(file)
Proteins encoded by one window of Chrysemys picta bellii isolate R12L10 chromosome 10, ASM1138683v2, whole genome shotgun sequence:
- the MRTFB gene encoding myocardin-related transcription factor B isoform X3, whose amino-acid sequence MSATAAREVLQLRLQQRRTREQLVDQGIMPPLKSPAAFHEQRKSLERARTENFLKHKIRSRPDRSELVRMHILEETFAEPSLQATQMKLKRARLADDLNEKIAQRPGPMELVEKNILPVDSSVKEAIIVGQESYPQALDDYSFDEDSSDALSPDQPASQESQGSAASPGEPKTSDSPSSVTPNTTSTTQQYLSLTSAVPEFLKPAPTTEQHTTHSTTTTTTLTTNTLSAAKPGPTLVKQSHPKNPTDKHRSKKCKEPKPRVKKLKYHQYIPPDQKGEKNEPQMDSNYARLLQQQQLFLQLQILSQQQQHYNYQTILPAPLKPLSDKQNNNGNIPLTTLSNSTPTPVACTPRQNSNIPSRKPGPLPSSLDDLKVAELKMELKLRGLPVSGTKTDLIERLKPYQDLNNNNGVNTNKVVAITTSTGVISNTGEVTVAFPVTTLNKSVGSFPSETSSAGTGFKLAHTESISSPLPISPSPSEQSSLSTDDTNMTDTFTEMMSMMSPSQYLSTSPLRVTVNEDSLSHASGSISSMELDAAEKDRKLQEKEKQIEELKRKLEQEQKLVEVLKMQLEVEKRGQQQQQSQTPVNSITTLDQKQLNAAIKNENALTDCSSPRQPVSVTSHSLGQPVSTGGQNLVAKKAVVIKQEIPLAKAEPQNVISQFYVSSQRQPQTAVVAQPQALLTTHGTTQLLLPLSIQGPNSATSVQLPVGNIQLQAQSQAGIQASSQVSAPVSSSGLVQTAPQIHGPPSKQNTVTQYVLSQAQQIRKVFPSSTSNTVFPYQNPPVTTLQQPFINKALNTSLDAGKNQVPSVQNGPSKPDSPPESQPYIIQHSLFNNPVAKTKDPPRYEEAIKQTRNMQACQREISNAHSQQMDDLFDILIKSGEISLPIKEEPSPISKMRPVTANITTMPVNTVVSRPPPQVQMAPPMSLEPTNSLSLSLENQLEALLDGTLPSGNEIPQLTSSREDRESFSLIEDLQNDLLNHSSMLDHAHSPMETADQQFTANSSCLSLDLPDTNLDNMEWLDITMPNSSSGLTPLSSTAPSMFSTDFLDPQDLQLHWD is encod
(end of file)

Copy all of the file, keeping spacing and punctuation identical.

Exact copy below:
Proteins encoded by one window of Chrysemys picta bellii isolate R12L10 chromosome 10, ASM1138683v2, whole genome shotgun sequence:
- the MRTFB gene encoding myocardin-related transcription factor B isoform X3, whose amino-acid sequence MSATAAREVLQLRLQQRRTREQLVDQGIMPPLKSPAAFHEQRKSLERARTENFLKHKIRSRPDRSELVRMHILEETFAEPSLQATQMKLKRARLADDLNEKIAQRPGPMELVEKNILPVDSSVKEAIIVGQESYPQALDDYSFDEDSSDALSPDQPASQESQGSAASPGEPKTSDSPSSVTPNTTSTTQQYLSLTSAVPEFLKPAPTTEQHTTHSTTTTTTLTTNTLSAAKPGPTLVKQSHPKNPTDKHRSKKCKEPKPRVKKLKYHQYIPPDQKGEKNEPQMDSNYARLLQQQQLFLQLQILSQQQQHYNYQTILPAPLKPLSDKQNNNGNIPLTTLSNSTPTPVACTPRQNSNIPSRKPGPLPSSLDDLKVAELKMELKLRGLPVSGTKTDLIERLKPYQDLNNNNGVNTNKVVAITTSTGVISNTGEVTVAFPVTTLNKSVGSFPSETSSAGTGFKLAHTESISSPLPISPSPSEQSSLSTDDTNMTDTFTEMMSMMSPSQYLSTSPLRVTVNEDSLSHASGSISSMELDAAEKDRKLQEKEKQIEELKRKLEQEQKLVEVLKMQLEVEKRGQQQQQSQTPVNSITTLDQKQLNAAIKNENALTDCSSPRQPVSVTSHSLGQPVSTGGQNLVAKKAVVIKQEIPLAKAEPQNVISQFYVSSQRQPQTAVVAQPQALLTTHGTTQLLLPLSIQGPNSATSVQLPVGNIQLQAQSQAGIQASSQVSAPVSSSGLVQTAPQIHGPPSKQNTVTQYVLSQAQQIRKVFPSSTSNTVFPYQNPPVTTLQQPFINKALNTSLDAGKNQVPSVQNGPSKPDSPPESQPYIIQHSLFNNPVAKTKDPPRYEEAIKQTRNMQACQREISNAHSQQMDDLFDILIKSGEISLPIKEEPSPISKMRPVTANITTMPVNTVVSRPPPQVQMAPPMSLEPTNSLSLSLENQLEALLDGTLPSGNEIPQLTSSREDRESFSLIEDLQNDLLNHSSMLDHAHSPMETADQQFTANSSCLSLDLPDTNLDNMEWLDITMPNSSSGLTPLSSTAPSMFSTDFLDPQDLQLHWD is encod